An historic 150-year-old cotton warehouse on New Orleans' riverfront near the Garden District is the site of a full-scale field test of a new patented bait system that holds the promise of controlling dreaded Formosan subterranean termites.
Dr. Gregg Henderson and Dr. Jian Chen of the Louisiana State University Agricultural Center developed the bait system that lures termites into a feeding chamber and then entices them into a second chamber that contains toxin-laced material, which the invaders carry back to their nest to kill the entire colony. Henderson and Chen put out their first full-scale tests with prototype bait stations Oct. 15.
Developed with funds from the LSU Ag Center, the apparatus is made from a plastic cylinder about 8 inches long and 4 inches in diameter. It's divided into two chambers by a wall with a small hole in the center.
The first chamber contains a small amount of cardboard as an introductory food source for the insects and a paper plug that initially keeps termites out of the other section, Henderson explains.
Because they don't know how easily a termite colony would find them on its own, the researchers "pre-conditioned" the bait stations by placing termites in the non-toxic sections before they set them out.
Henderson's crew placed about 30 of the devices around the warehouse near the mud-walled shelter tubes that the targeted termites build and use for travel between their colony and food sources.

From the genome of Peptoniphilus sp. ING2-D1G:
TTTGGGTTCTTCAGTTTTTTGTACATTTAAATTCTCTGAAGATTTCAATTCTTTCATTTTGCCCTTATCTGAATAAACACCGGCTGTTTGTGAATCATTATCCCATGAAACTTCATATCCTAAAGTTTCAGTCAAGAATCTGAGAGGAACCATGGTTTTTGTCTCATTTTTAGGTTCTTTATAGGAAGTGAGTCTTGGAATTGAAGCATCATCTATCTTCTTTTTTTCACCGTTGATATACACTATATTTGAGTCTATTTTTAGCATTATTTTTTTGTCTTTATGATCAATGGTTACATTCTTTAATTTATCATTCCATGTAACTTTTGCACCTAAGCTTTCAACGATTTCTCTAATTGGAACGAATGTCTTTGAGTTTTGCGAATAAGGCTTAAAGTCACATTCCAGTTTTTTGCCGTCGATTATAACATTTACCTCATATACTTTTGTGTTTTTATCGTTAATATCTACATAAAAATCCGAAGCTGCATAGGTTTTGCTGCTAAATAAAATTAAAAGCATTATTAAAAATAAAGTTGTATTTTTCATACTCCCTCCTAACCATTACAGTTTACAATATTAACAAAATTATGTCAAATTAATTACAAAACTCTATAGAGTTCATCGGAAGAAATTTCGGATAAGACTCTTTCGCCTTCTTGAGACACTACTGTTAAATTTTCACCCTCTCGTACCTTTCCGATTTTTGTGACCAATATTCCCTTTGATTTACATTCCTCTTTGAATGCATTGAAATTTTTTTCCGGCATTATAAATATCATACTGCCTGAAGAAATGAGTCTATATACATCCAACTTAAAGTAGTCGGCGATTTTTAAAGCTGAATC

"Putting the apparatus near a shelter tube is easier than trying to find the actual colony site, which may be deep beneath the ground or, in the case of Formosan termites, hidden behind building walls," the entomologist says.
After these introduced termites feed on the cardboard, they should venture into nearby shelter tubes and lay down trails that termites in the targeted colony will follow back to the bait.
The trail that leads into the bait station is important.
"Termites make and follow chemical trails to and from their nests to find their way back again," Henderson says. "We hope we can take advantage of that to lure them to the toxicant."
Eventually, the termites will consume the cardboard and then the plug between the two chambers of the bait system, opening up the second side containing the insecticide-laced bait.
"We use two chambers to make sure the termites blaze a trail to the colony and back again before they consume the toxicant," Henderson explains. The termites that eat the pesticide-laced paper will take the chemical back and feed others. Eventually, they'll all die as the toxicant is distributed throughout the colony.
"The toxicant is a chitin inhibitor that affects the molting process of the termites, but it doesn't harm people because we don't have chitin, nor do we molt," Henderson says. "The paper bait is being manufactured and provided by Ensystex, the newest bait on the market."
Termite baits are slow-acting and may take about six months to effectively eliminate a problem, Henderson says. A cellulose-containing monitor can be used to measure consumption and termite activity and evaluate control. Within six months from the start of the New Orleans study Henderson expects to show significant control.
A termite colony can have a population from 500,000 to as many as10 million, he explains. A quarter million termites can be killed with as little as 0.01 grams of active ingredient when it is provided in a bait formulation. "We can't really prove the elimination of termites, only the lack of activity," Henderson says, "We may never be able to eliminate a colony, only knock it back and control it so it won't cause problems."